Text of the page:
The International Monetary Fund and Argentina’s President Macri have agreed new, stricter terms for a large bailout fund from the IMF, to combat Argentina’s sky-high inflation and subsequent interest rate.
Inflation as of the end of August stands at 34.4%, with the interest rate a staggering 60% to try and bring inflation levels down. The strong US Dollar has undermined the Argentine Peso this year, but this week – following news of the deal – the Peso gained 0.76% against the USD.
In a statement from the IMF: “Important progress is being made toward strengthening Argentina’s economic policy plan, supported by a stand-by arrangement with the IMF. We are working hard to conclude these staff-level talks in short order and present a proposal to the IMF executive board”.
In conjunction with the IMF agreement, the Argentine government put forward budget plans for 2019, which proposes tax hikes on exports, as well as spending cuts on services. According to preliminary figures from the country’s central bank on Monday, Argentina’s reserves are approximately $49.6 billion dollars. In comparison, their reserves were at $63.9 billion last January.
Protests against the deal and President Macri have already begun, with the Argentine public feeling the pinch from such a devalued Peso. Consumer prices are expected to have increased by 42% by the end of the year, with a slight reduction in 2019. This could be a problem for President Macri, who contests the next general election in October 2019, and the IMF – if Macri is removed then a new leader and governing party may wish to change the bailout agreement.
What caused Argentina’s crash?
Argentina’s economy fell into crisis as the government desperately tried to stop runaway inflation caused by previous governments and their money-printing approach to budget deficits. President Macri’s government has moved away from such an approach but pushed up utility prices in order to reduce the subsidies they needed from central government. This kept inflation up, and as the US Dollar’s strength overwhelmed the Argentine Peso, inflation began to run away.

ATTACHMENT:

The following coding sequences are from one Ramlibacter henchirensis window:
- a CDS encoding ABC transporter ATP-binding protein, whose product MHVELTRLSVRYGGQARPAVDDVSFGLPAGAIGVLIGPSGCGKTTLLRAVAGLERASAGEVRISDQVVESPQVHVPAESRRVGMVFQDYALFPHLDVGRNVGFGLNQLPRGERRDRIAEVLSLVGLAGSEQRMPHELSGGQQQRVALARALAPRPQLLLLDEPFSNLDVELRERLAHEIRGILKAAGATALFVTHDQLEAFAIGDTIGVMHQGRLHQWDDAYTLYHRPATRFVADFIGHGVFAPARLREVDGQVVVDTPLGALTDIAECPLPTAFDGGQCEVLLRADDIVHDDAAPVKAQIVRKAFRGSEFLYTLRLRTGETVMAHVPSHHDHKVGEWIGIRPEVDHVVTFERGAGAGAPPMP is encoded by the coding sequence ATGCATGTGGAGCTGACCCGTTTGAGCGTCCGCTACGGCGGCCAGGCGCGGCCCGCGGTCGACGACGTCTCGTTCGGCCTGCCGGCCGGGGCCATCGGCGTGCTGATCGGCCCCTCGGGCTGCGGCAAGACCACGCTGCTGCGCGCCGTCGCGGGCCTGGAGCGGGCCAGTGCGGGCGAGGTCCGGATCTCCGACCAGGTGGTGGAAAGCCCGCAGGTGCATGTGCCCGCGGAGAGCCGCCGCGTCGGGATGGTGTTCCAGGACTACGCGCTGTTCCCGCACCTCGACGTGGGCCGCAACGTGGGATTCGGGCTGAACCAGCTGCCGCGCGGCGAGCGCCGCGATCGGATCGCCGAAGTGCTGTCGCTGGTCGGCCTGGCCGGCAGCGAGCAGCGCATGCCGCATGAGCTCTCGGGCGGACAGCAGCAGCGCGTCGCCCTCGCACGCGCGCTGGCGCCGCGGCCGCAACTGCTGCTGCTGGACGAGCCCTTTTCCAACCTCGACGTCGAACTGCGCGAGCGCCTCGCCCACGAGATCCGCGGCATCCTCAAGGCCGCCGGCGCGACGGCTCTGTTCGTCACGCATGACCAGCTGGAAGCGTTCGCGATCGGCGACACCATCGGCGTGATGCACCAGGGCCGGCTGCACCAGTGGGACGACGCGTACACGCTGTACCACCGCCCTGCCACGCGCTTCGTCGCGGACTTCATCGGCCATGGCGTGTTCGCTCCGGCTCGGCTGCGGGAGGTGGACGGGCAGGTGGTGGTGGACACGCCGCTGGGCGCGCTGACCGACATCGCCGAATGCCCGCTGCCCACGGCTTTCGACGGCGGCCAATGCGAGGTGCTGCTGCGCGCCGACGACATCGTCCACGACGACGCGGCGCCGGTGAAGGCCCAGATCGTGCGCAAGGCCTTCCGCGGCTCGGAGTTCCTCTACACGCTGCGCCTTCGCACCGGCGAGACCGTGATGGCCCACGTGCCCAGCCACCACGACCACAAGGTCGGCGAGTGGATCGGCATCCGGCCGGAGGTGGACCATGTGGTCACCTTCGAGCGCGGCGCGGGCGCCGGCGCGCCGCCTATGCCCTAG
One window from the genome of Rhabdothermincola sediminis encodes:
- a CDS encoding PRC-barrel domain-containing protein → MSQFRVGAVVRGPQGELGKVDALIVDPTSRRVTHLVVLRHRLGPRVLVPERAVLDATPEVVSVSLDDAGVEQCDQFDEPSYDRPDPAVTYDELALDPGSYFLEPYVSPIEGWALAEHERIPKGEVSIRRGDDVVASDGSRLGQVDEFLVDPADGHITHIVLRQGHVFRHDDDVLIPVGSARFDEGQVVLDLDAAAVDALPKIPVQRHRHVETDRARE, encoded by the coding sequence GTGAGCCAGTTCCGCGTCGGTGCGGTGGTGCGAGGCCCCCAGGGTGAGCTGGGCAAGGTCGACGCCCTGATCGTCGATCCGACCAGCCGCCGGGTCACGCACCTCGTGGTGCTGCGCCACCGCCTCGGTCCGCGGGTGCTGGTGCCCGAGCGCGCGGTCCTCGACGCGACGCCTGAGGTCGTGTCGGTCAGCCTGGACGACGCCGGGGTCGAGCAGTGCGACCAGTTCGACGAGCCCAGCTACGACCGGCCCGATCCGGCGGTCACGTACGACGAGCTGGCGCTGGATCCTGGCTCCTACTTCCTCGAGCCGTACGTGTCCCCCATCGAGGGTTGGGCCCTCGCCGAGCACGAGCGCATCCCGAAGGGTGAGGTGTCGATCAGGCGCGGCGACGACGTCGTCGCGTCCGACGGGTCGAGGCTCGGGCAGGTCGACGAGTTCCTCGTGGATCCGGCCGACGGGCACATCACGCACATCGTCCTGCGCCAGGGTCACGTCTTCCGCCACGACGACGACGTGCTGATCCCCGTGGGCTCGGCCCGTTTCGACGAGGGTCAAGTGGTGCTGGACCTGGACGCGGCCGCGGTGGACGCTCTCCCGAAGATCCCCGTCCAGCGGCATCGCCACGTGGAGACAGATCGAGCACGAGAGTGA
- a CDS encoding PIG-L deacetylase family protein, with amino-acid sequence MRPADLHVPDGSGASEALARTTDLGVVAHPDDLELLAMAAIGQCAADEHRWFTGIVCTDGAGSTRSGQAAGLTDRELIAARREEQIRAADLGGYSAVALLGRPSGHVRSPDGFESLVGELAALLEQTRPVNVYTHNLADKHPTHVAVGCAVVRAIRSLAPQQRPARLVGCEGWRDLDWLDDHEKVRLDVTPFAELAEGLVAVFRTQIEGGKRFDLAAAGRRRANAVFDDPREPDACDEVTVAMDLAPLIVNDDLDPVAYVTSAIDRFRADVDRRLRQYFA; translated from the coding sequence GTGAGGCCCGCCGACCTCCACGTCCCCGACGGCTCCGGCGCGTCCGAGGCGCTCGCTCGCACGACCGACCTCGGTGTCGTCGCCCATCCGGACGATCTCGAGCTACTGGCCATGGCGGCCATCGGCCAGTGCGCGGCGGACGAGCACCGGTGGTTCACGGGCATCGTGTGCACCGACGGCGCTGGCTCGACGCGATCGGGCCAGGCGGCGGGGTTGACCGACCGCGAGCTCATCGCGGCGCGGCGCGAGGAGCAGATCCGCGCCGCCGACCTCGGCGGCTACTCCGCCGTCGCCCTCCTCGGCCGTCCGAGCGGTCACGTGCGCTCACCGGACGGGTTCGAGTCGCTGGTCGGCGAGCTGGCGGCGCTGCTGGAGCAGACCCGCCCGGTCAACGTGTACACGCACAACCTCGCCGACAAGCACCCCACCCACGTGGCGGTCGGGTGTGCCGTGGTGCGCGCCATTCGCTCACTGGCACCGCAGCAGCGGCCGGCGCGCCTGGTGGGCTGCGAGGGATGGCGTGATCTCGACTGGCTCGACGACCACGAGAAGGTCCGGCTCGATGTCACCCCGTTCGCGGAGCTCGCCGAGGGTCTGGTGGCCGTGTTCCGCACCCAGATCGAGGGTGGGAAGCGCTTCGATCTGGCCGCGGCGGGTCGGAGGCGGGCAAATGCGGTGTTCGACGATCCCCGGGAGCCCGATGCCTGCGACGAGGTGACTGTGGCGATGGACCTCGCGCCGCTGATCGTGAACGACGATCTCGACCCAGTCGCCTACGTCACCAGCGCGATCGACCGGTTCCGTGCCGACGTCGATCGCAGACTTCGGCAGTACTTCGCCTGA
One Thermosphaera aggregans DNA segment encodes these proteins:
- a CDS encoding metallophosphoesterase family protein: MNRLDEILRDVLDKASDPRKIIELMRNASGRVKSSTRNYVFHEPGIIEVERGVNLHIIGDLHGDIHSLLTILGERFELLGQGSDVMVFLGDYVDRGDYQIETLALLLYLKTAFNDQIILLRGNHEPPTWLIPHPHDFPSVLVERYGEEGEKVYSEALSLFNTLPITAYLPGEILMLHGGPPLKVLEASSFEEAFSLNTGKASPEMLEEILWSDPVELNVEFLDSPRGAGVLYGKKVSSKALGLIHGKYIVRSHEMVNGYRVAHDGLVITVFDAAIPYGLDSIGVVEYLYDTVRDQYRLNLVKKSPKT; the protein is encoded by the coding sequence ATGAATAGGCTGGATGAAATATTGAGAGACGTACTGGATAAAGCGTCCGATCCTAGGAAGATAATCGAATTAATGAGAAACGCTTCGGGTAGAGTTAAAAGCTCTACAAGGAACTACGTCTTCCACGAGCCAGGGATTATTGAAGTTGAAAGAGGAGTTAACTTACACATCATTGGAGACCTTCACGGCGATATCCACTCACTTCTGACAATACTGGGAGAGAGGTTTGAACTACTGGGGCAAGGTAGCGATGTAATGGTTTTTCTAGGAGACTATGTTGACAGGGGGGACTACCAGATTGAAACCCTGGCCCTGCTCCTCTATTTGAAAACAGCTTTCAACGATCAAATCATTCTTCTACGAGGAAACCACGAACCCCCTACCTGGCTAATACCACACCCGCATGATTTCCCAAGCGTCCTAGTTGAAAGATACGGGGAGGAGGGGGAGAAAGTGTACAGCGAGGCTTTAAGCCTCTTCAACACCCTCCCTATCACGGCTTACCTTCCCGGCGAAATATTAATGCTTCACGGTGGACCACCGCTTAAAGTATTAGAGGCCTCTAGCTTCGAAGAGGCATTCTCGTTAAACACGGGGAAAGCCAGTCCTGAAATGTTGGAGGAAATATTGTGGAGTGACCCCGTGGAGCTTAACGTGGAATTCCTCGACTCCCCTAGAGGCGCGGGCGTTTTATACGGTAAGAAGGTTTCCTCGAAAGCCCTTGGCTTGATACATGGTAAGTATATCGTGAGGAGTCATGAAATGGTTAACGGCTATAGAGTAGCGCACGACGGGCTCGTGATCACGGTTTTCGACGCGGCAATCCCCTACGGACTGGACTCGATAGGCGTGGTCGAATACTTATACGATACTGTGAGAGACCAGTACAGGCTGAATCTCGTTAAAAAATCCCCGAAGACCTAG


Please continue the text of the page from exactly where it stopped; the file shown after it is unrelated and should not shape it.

Interest rates were raised at the end of August from 45% to 60% as the Central Bank tried to curtail the rife inflation. Argentina has the highest level of inflation and highest interest rates of any country in the G20, and only Venezuela outside of the G20 has higher.
The Argentine Peso lost 12% versus the US Dollar in one day at one point, as investors raced to pull their support from the currency. The Peso has lost over 40% against the USD in 2018 so far. Despite President Macri receiving assurance from the International Money Fund (IMF) that $50 billion (£37.2 billion) would be provided sooner than originally planned, many investors saw his plea for help – which was aired live on television and YouTube – as an act of desperation and a sign that Argentina was likely to default on its debts after years of heavy government borrowing.
Who’s next to bail out?
Argentina isn’t alone in being a fragile economy punished by the Dollar’s strength. The Turkish Lira has lost 45% value versus the Dollar, while the Brazilian Real, Russian Rouble, Indian Rupee and South African Rand are all nearing record lows against USD.
Many countries have used the global economic growth to borrow cheaply, and usually in Dollars. They are now in precarious positions; if the Dollar stays high, or climbs higher, then debts will be too expensive to repay, and nations will default. This could leave the IMF with bailout demands extending into trillions of Dollars.